InnaVirVax presents positive results of IVVAC-3S/P1 study at International AIDS Society Conference

InnaVirVax, a biopharmaceutical company specialized in research and development of therapeutic and diagnostic solutions for major infectious and chronic diseases, today announced the overall results of its Phase I/IIa clinical study (IVVAC-3S/P1) of its VAC-3S immunotherapy, which is currently in development. These results were presented last weekend at the "2015 Towards an HIV Cure" symposium, organised by the International AIDS Society in Vancouver.

The primary goal of the IVVAC-3S/P1 study was achieved. VAC-3S immunotherapy was very well tolerated and an immune response was demonstrated, the intensity of which was clearly linked to the dose administered.

Above all, the administration of VAC-3S revealed immunovirological effects on four important markers:

  • A reduction was observed in proviral DNA (one of the most widely studied marker of the viral reservoir); this reduction significantly correlated with the immune response to VAC-3S.
  • 24 weeks after the first dose, patients responding to the VAC-3S vaccine showed significant results regarding the following immunological effects:
    • a significant rise in the percentage of CD4+ T-lymphocytes, a key marker for reconstitution of the pool of CD4+ T lymphocytes that are destroyed by HIV;
    • a significant fall in the percentage of CD8+ T lymphocytes, a marker of immune activation that reflects deregulation of the immune system related to the infection;
    • Finally, a significant rise in the CD4/CD8 ratio was observed, this being a marker of immune reconstitution in patients living with HIV.

The positive course of all these immune measurements means that a functional cure could be envisioned through the administration of VAC-3S as part of cure strategy. Furthermore, these findings, and notably those concerning the fall in levels of a viral reservoir marker, are very promising. They need to be confirmed in future studies on a larger number of patients. That said, the modulation of virological and immunological markers of HIV infection clearly position the development of VAC-3S as part of a "functional cure" strategy designed to allow individuals living with HIV to discontinue their antiretroviral therapy while still controlling their viral load.

IVVAC-3S/P1 was a randomised, double-blind, placebo-controlled dose escalation study of VAC-3S, performed in 33 people living with HIV and receiving antiretroval therapy. Their viral loads were undetectable, and their CD4+ T lymphocyte levels higher than 200 cells/mm3.

This study was carried out in two reference centres at Hôpital de la Pitié-Salpêtrière (Professor Christine Katlama, coordinating investigator) and Hôpital Cochin (Professor Odile Launay) in Paris. VAC-3S was administered three times, at four week intervals. Some patients also received a fourth dose, six months after the third.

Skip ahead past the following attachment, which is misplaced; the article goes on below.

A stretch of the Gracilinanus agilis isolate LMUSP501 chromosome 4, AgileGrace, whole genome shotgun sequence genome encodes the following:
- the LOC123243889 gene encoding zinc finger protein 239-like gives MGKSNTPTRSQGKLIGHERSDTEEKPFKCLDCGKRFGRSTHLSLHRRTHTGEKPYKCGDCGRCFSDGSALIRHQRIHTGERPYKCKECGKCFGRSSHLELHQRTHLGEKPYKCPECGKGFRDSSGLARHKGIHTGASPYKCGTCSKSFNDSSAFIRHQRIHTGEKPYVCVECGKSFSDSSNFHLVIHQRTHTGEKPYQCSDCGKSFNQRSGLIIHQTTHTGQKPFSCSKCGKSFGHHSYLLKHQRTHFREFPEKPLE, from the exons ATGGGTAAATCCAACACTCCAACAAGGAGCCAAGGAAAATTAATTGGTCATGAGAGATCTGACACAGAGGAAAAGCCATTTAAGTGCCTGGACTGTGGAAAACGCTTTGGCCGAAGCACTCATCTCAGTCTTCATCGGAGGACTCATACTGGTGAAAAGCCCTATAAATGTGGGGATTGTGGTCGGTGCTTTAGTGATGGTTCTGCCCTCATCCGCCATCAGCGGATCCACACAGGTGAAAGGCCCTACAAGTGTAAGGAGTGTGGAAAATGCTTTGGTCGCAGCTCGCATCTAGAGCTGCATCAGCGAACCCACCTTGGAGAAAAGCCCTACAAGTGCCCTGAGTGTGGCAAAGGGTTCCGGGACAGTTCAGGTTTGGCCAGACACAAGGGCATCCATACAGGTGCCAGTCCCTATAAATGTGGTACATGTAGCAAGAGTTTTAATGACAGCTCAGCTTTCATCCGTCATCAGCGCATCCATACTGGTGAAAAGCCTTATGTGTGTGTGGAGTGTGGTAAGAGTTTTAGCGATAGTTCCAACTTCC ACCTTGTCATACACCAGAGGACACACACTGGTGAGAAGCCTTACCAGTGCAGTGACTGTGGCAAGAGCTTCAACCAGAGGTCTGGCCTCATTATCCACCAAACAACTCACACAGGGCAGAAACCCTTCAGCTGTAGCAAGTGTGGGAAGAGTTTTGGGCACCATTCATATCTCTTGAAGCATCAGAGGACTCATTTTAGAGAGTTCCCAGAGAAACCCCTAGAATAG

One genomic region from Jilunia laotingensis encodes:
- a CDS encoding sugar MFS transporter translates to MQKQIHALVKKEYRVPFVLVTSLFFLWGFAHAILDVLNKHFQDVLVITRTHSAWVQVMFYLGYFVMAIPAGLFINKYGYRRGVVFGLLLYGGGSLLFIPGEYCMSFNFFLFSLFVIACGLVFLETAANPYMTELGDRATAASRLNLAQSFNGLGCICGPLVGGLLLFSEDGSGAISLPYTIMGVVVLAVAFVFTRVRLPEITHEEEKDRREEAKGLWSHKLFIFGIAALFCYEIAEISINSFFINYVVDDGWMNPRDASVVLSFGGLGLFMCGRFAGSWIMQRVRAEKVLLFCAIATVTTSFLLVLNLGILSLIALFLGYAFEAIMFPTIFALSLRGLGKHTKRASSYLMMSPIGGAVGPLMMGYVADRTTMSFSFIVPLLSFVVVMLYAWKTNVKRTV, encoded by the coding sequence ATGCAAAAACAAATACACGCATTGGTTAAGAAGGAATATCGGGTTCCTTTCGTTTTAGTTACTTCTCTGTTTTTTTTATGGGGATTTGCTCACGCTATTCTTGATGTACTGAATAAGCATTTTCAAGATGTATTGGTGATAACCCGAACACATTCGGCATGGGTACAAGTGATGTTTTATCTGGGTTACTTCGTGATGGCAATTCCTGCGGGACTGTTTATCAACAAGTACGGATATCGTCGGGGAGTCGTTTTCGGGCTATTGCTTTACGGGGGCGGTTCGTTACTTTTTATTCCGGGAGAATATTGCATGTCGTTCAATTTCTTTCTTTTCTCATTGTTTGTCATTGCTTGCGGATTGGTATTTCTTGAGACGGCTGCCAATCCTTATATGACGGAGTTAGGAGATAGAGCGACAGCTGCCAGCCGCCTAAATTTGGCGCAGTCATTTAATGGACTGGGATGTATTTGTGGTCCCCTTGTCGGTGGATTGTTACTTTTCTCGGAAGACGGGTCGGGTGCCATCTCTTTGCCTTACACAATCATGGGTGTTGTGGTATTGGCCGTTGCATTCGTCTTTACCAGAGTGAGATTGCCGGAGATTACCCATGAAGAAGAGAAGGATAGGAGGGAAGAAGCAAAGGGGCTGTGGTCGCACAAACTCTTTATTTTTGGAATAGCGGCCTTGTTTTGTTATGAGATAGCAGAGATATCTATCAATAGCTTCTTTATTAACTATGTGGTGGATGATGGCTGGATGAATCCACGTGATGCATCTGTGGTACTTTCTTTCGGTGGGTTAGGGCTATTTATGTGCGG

Professor Christine Katlama, Coordinating Investigator at Hôpital Pitié Salpêtrière stated:

The results of this study are very encouraging. The significant effects of VAC-3S on four immunovirological markers constitute a crucial step forwards in the clinical development of this immunotherapy. We can't wait to confirm these findings in a larger number of patients.

Raphaël Ho Tsong Fang, Director responsible for clinical development at InnaVirVax added:

These results, generated during a clinical study on tolerance and in a relatively small number of patients, are very positive. InnaVirVax is particularly grateful to all its partners, and to the patients living with HIV and their families, for their commitment to this study.

Joël Crouzet, Chairman and CEO of InnaVirVax concluded:

These promising results encourage us to pursue the clinical development of VAC-3S with the hope of a functional cure, the new frontier in this therapeutic area. We are eager to see the findings of the phase IIa study, called IPROTECT1, which was initiated in December 2013. As well as the patients who took part in this study, all the investigators and their teams, I would also like to thank INSERM, ANRS, AP-HP and UMPC who supported this project during its different research and development stages.



The opinions expressed here are the views of the writer and do not necessarily reflect the views and opinions of News-Medical.Net.
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